Helping artists grow in a time of rapid change
Lucy Sollitt is Arts Council England’s Creative Media Relationship Manager, London. Arts Council England is one of the three founding partners of the Arts and Technology pilot programme. Here, Lucy explains her involvement in the project, and how the programme will ask some pertinent questions about art’s role today.
The explosion of new technologies and online platforms has brought a mushrooming of creative practice at the intersection of art and technology, from bio-tech & data to gaming & networked performance. At the same time we’ve seen the growth of the much-hyped tech start up scene and the absorption of art — technologically enabled and otherwise — into popular culture, appropriation by brands and the emergence of new personalised creations.
The context for this Arts and Technology pilot is one of rapid change and expansion. But artists have a long history of experimenting with technology in ways that are collaborative and antagonistic, presciently exploring new uses and reflecting on potential human impacts.
It is increasingly important for artists to be able to confidently assert their value in relation to current trends and generate income in order to continue and/or grow their practice. This is not about artists learning from tech and commercial models, but how these fields can learn from and challenge each other.
The pilot programme will help enrich the existing eco-system of artistic and creative practice. For the artists taking part, the programme will give them the tools, networks and advice necessary to develop new practices, ideas, products and services, building their business acumen in the process.
For the Arts Council, the pilot sits within our emerging Creative Industries agenda, though there is strong synergy with our Creative Media strategy. Specifically it addresses our goals around talent development, the creation of new work and building resilience across the arts.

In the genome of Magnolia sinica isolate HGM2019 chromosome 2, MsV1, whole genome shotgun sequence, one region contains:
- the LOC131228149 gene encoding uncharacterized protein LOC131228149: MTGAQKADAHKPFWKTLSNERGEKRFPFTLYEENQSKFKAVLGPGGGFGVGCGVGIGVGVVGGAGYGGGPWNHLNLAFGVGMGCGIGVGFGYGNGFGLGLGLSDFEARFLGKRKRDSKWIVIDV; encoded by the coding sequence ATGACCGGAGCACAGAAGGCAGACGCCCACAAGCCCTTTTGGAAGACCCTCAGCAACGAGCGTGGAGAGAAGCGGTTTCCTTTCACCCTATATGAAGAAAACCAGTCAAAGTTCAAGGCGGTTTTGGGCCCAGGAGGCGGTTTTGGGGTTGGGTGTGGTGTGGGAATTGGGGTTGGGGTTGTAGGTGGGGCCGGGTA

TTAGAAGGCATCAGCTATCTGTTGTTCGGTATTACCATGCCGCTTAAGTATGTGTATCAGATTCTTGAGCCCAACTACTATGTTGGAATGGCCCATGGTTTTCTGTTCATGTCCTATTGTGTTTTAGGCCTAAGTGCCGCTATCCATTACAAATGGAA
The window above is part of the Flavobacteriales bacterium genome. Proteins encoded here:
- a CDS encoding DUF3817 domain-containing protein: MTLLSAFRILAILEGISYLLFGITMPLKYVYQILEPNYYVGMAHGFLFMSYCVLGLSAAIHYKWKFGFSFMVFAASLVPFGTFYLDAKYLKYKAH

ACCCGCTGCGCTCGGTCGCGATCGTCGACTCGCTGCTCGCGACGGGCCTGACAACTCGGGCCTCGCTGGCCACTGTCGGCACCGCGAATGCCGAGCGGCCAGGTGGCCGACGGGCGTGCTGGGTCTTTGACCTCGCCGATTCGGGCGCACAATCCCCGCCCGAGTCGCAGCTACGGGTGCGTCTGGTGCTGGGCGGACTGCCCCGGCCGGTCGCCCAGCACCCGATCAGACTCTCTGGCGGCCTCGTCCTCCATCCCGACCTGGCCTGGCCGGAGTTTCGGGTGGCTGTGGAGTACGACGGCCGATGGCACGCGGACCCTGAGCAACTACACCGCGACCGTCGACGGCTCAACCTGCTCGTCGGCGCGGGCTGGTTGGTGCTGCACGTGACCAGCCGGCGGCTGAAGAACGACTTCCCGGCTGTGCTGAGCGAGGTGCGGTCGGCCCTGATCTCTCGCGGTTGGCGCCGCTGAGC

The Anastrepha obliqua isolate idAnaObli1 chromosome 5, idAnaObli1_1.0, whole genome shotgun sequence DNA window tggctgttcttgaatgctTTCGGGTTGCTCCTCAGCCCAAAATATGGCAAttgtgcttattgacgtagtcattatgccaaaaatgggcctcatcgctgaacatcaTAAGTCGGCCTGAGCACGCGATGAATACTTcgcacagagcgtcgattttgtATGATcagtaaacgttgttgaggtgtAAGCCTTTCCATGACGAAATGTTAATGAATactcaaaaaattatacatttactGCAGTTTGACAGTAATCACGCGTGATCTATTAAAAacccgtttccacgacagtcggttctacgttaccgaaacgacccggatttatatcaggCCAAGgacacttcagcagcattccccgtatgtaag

Near Now, Madlab, and Makerversity are all taking different approaches to devising programmes which realise these principles, all informed by their expertise and networks. Between them, their programmes are developing an arts and technology studio, running a structured ‘accelerator’ and supporting broad cohorts of practitioners to develop specific areas of innovative work.
I hope the Art and Technology pilot programme will generate some insights into important questions about how artists can thrive and bring new perspectives on our tech enabled future.
— this post was adapted from an article written by Lucy for the Creativeworks London blog
The innovative Arts and Technology programme was established in conjunction with three partners.
So what are the aspirations of each stakeholder? Here are the thoughts of:
Tom Campbell, the Knowledge Transfer Network’s Joint Head of Creative Industries
Matt Brown, Lead Technologist, Creative Industries at Innovate UK
Frank Boyd, Director of the Creative Industries, Design and Digital Economy at the Knowledge Transfer Network